Canada: Climate Change Action Plan And Ontario's Energy Utilities: 6 Key Initiatives

Last Updated: June 17 2016
Article by Zoë Thoms

The Ontario government has released its Climate Change Action Plan (the Action Plan) outlining the measures it will take over the next five years to reduce GHG emissions and transition the province to a low-carbon economy. The Action Plan includes spending of more than $8 billion to achieve a reduction in GHG emissions of 8.9 million tonnes by 2020.

Funding for the spending contemplated under the Action Plan is to come from Ontario's cap and trade program, which the government expects to generate annual proceeds of approximately $1.8 to $1.9 billion. As we discussed in a previous post, questions have been raised about these projected proceeds given that only about 10% of the available carbon credits were sold in Quebec's and California's recent auctions. According to a recent CBC news article, Premier Wynne has acknowledged that there will be highs and lows in the market for carbon credits, and that this could lead the Ontario government to revise its projections for cap and trade revenues.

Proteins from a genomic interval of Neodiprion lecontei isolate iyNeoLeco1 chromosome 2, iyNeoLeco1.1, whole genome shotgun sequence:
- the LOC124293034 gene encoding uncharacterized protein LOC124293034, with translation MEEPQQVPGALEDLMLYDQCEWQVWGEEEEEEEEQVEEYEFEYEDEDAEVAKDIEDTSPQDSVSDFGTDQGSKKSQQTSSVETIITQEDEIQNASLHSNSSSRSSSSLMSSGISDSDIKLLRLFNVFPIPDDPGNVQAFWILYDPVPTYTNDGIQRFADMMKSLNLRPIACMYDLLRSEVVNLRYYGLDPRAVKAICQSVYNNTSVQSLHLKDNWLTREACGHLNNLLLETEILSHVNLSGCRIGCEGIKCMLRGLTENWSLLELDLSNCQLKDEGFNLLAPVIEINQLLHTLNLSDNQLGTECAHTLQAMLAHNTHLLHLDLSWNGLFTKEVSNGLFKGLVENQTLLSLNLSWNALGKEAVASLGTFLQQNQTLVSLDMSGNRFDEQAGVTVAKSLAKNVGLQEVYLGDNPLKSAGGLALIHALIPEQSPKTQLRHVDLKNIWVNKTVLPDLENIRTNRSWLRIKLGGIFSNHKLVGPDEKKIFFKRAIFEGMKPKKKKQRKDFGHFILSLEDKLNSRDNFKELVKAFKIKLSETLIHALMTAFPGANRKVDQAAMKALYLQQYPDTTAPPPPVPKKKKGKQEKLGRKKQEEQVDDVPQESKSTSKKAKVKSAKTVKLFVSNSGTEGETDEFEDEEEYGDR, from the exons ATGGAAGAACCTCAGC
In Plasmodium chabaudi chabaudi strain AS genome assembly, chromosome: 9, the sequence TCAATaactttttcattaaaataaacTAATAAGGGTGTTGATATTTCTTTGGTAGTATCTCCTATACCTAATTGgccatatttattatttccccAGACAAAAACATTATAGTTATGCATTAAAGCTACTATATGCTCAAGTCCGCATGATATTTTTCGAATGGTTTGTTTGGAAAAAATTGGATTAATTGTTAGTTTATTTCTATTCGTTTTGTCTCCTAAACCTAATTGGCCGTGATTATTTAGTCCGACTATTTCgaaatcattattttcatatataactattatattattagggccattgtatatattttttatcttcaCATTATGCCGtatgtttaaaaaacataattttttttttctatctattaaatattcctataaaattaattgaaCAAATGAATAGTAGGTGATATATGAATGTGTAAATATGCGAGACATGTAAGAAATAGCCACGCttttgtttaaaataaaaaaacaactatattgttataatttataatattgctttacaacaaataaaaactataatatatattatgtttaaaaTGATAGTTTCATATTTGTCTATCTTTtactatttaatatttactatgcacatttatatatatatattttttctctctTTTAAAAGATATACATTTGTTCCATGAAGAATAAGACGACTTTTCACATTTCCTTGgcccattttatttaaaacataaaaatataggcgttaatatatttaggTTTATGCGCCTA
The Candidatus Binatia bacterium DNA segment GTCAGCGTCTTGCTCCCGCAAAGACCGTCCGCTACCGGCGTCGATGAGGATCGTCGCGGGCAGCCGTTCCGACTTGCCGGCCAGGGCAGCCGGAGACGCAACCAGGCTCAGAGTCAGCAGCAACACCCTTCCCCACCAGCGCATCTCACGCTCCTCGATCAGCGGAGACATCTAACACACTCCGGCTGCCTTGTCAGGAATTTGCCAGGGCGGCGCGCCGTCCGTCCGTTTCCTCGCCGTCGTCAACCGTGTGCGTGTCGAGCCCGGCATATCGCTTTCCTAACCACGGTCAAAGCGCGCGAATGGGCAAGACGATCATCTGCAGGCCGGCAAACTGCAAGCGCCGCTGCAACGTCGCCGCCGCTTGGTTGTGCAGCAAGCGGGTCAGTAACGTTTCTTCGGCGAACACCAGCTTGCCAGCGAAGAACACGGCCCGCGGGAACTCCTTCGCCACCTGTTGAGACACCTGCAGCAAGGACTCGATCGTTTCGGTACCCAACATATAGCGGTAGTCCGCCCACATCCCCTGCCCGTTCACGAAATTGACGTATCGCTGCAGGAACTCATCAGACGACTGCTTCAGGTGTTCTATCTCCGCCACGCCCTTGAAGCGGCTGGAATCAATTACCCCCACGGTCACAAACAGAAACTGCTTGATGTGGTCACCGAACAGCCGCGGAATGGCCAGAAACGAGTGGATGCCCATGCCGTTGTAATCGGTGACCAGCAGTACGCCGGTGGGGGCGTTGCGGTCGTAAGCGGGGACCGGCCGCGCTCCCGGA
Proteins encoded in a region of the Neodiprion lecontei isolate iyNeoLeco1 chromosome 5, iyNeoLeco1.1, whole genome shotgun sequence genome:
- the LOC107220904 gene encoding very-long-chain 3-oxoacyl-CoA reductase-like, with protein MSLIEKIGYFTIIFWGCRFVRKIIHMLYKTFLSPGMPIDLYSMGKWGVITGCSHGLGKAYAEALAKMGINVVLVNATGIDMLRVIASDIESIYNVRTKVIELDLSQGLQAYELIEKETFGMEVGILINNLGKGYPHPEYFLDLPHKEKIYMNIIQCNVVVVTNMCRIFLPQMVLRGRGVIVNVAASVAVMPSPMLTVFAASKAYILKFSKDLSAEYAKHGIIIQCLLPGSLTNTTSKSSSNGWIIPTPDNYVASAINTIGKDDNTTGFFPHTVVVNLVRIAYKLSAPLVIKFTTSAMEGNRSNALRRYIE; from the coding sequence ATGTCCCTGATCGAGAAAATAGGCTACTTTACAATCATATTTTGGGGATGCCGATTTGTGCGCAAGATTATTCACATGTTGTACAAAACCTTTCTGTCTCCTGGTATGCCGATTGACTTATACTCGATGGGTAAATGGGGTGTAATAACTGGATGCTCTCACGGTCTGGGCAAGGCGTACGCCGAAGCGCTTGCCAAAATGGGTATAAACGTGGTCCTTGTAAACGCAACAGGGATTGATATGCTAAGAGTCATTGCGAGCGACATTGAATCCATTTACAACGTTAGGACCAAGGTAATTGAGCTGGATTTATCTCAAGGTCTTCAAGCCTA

The Action Plan covers a broad range of sectors, including: transportation, buildings and homes, land-use planning, industry and business, collaboration with Indigenous communities, R&D, government and agriculture, forests and lands. Specific initiatives range from offering tax credits for R&D of new low-carbon technologies, to investments in commuter cycling networks, to moving toward a carbon neutral public service. A number of the initiatives will directly impact Ontario's electricity and natural gas utilities. The following is a summary of six such initiatives:

  1. Boost low-carbon technology in homes and reduce reliance on natural gas
    An earlier draft of the plan leaked to the media called for sweeping changes to achieve emission reduction targets, including phasing out natural gas for home heating. The final Action Plan does not contain a ban on natural gas for heating, but does provide for spending of $500 to $600 million to help homeowners switch to low-carbon energy technologies such as geothermal heat pumps, air-source heat pumps and solar thermal and generation to reduce reliance on fossil fuels (including natural gas) for space and water heating.
  2. Establish renewable content for natural gas
    Ontario intends to introduce a renewable content requirement for natural gas from methane released from sources like landfills, composting facilities, agricultural waste and sewage treatment facilities. The Action Plan states government will consult with industry on the development of this requirement. In May 2016, the Canadian Gas Association announced that Canada's natural gas utilities had voluntarily set a target of 5% renewable natural gas content in the pipeline distribution system by 2025 and 10 % by 2030. It remains to be seen whether the government will require higher levels and/or faster implementation.
  3. Collaborate with Indigenous communities to transition to non-fossil fuel energy